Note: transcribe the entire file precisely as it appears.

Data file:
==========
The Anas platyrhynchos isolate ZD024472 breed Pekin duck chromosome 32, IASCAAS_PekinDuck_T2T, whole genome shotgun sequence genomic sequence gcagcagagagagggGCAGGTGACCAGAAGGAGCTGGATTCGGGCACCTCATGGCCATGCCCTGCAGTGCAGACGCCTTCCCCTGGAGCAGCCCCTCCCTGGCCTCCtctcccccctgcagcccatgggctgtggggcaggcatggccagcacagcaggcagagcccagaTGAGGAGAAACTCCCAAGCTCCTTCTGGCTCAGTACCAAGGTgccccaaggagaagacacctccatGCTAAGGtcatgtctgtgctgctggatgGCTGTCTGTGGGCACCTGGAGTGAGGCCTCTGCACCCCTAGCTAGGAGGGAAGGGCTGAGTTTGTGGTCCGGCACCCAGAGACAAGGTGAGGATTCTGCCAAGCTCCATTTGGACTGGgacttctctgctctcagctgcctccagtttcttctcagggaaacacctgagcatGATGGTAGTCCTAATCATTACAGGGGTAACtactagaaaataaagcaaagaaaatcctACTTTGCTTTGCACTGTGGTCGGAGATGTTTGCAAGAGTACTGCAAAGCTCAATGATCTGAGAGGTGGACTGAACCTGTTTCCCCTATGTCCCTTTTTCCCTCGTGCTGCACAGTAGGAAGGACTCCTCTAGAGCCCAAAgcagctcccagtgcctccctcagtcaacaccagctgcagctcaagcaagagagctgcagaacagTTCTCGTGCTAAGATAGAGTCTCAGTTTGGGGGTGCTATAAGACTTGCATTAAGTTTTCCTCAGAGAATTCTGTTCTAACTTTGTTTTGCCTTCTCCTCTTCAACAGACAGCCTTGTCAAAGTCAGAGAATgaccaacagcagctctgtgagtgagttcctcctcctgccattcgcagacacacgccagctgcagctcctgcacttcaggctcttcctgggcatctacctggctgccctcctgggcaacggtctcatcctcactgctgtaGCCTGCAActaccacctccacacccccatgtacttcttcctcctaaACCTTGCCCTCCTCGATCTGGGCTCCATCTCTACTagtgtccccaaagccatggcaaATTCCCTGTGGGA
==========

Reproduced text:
The Anas platyrhynchos isolate ZD024472 breed Pekin duck chromosome 32, IASCAAS_PekinDuck_T2T, whole genome shotgun sequence genomic sequence gcagcagagagagggGCAGGTGACCAGAAGGAGCTGGATTCGGGCACCTCATGGCCATGCCCTGCAGTGCAGACGCCTTCCCCTGGAGCAGCCCCTCCCTGGCCTCCtctcccccctgcagcccatgggctgtggggcaggcatggccagcacagcaggcagagcccagaTGAGGAGAAACTCCCAAGCTCCTTCTGGCTCAGTACCAAGGTgccccaaggagaagacacctccatGCTAAGGtcatgtctgtgctgctggatgGCTGTCTGTGGGCACCTGGAGTGAGGCCTCTGCACCCCTAGCTAGGAGGGAAGGGCTGAGTTTGTGGTCCGGCACCCAGAGACAAGGTGAGGATTCTGCCAAGCTCCATTTGGACTGGgacttctctgctctcagctgcctccagtttcttctcagggaaacacctgagcatGATGGTAGTCCTAATCATTACAGGGGTAACtactagaaaataaagcaaagaaaatcctACTTTGCTTTGCACTGTGGTCGGAGATGTTTGCAAGAGTACTGCAAAGCTCAATGATCTGAGAGGTGGACTGAACCTGTTTCCCCTATGTCCCTTTTTCCCTCGTGCTGCACAGTAGGAAGGACTCCTCTAGAGCCCAAAgcagctcccagtgcctccctcagtcaacaccagctgcagctcaagcaagagagctgcagaacagTTCTCGTGCTAAGATAGAGTCTCAGTTTGGGGGTGCTATAAGACTTGCATTAAGTTTTCCTCAGAGAATTCTGTTCTAACTTTGTTTTGCCTTCTCCTCTTCAACAGACAGCCTTGTCAAAGTCAGAGAATgaccaacagcagctctgtgagtgagttcctcctcctgccattcgcagacacacgccagctgcagctcctgcacttcaggctcttcctgggcatctacctggctgccctcctgggcaacggtctcatcctcactgctgtaGCCTGCAActaccacctccacacccccatgtacttcttcctcctaaACCTTGCCCTCCTCGATCTGGGCTCCATCTCTACTagtgtccccaaagccatggcaaATTCCCTGTGGGA